Liberty, Prudence, Imperfection, and Law

The Gay Science: III.230–III.275

“Prometheus” by Gustave Moreau


Today’s post covers the last of book three’s collection of aphorisms. As with the last two posts, I’ll be picking and choosing those that jump out at me as particularly insightful, useful, or objectionable. Feel free to do the same in the comments.

What is the seal of liberation? – No longer being ashamed in front of oneself. (III.275)

The footnote points out the parallel between the end of book two and the end of book three, both of which have to do with getting rid of shame and facing ourselves with boldness. Sections III.273 and III.274 both suggest that the true “evil” is shame, to tell someone that they are wrong because of who they are or what they’ve done. This implies that we have given in to the “prejudices of God,” “good and evil” (III.259). Instead of accepting external definitions of how we should live and what we should be, we ought to live according to our conscience and be true to who we are (II.270). Of course, if people actually are awful, if there are such things as objective good and evil, and if there is a God who has the right to define good and evil and hold us to his standard rather than to the one we make up, then the whole thing falls apart.

“Oh, my greed! There is no selflessness in my soul but only an all-coveting self that would like to appropriate many individuals as so many additional pairs of eyes and hands—a self that would like to bring back the whole past, too, and that will not lose anything that it could possibly possess. Oh my greed is a flame! Oh, that I might be reborn in a hundred beings!” Whoever does not know this sigh from firsthand experience does not know the passion of the search for knowledge. (III.249)

I think Nietzsche is right here, sort-of. To be sure I have had those moments where I was overwhelmed by the number of topics and ideas and events I would like to learn about, the number of books to read, and the number of people to study. The passion to know is a desire that is human, even if it manifests itself differently in different people. (I certainly know people who know little about academic matters but have a great passion for other pursuits.) What Nietzsche doesn’t say is that this desire is one which will ultimately be frustrated in this life. However deeply we desire it, however much we want to know all things and all people, there are not enough hours in a day or years in a lifetime to read and learn everything.

What I do or do not do now is as important for everything that is yet to come as is the greatest event of the past: in this tremendous perspective of effectiveness all actions appear equally great and small. (III.233)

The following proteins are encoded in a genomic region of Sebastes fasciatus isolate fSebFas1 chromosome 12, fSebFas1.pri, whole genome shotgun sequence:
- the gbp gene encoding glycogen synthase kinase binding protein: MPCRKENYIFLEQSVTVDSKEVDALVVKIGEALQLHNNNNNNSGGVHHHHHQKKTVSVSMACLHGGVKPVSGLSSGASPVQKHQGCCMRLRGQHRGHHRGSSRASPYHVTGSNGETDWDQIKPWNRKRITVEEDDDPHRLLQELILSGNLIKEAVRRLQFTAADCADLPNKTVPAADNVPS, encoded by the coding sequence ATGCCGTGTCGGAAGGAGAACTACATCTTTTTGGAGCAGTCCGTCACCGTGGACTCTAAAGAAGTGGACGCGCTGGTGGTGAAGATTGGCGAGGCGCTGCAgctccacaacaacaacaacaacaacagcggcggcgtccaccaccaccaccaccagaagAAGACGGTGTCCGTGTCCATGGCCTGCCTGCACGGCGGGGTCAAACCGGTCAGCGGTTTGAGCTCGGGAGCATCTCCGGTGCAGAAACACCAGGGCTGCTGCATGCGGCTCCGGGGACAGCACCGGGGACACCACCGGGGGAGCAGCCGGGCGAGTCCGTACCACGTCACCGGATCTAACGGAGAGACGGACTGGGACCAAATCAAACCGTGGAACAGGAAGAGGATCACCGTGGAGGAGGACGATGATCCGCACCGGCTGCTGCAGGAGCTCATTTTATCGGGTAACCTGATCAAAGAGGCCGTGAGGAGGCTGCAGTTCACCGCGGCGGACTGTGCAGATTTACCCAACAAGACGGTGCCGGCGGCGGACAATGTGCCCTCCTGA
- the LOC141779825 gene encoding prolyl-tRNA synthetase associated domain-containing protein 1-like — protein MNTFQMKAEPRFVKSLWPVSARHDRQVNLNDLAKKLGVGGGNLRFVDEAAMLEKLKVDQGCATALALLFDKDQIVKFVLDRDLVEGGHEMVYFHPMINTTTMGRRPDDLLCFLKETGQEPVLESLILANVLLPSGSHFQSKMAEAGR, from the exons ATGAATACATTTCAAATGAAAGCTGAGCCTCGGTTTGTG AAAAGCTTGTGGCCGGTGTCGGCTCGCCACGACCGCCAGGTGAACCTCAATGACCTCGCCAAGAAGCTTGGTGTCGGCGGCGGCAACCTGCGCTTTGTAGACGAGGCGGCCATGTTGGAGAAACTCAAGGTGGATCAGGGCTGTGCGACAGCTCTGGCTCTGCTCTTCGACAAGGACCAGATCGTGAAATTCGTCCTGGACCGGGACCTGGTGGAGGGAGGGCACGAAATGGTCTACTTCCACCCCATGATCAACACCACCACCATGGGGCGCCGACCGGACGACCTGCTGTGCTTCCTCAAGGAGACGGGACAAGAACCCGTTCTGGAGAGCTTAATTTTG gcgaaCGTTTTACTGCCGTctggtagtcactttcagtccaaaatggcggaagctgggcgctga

This is an interesting claim, which probably merits more consideration than I am going to give it here. The basic idea is that what I have for lunch today is just as important as the fact that Alexander the Great conquered the Persian Empire. And if your gut response is to say “no way!” Nietzsche would say that you need to zoom out your perspective. Ten thousand years from now, won’t those two events be of equal importance? Twenty thousand? A million? Of course, again this is contingent on an entirely naturalistic worldview…

Magnificent characters suffer very differently from what their admirers imagine. They suffer most keenly from the ignoble and petty agitations of some evil moments—briefly from their doubts about their own magnificence—not from the sacrifices and martyrdoms that their task demands from them. (III.251)

So Prometheus was happy despite his torture while he had the moral high ground that put him in the role of hero, yet once he begins to see that the mortals love Zeus as well (perhaps more?) he begins to be miserable and suffer. I tend to think there is something pathetic about these types of “sufferers,” who tend to be more in the romantic worldview (today we’d say “hipster,” though there are certainly still romantics around) that cares far more about its own authenticity than anything. Prometheus of course had actually suffered physically, more than most romantics or hipsters, so he at least wasn’t all emotions and ego. The same cannot be said for our contemporary “sufferers.”

Next time, we’re past the aphorisms and into the, well, longer aphorisms.


Coyle Neal is Assistant Professor of Political Science at Southwest Baptist University in Bolivar, Missouri, and cohost of the City of Man podcast.

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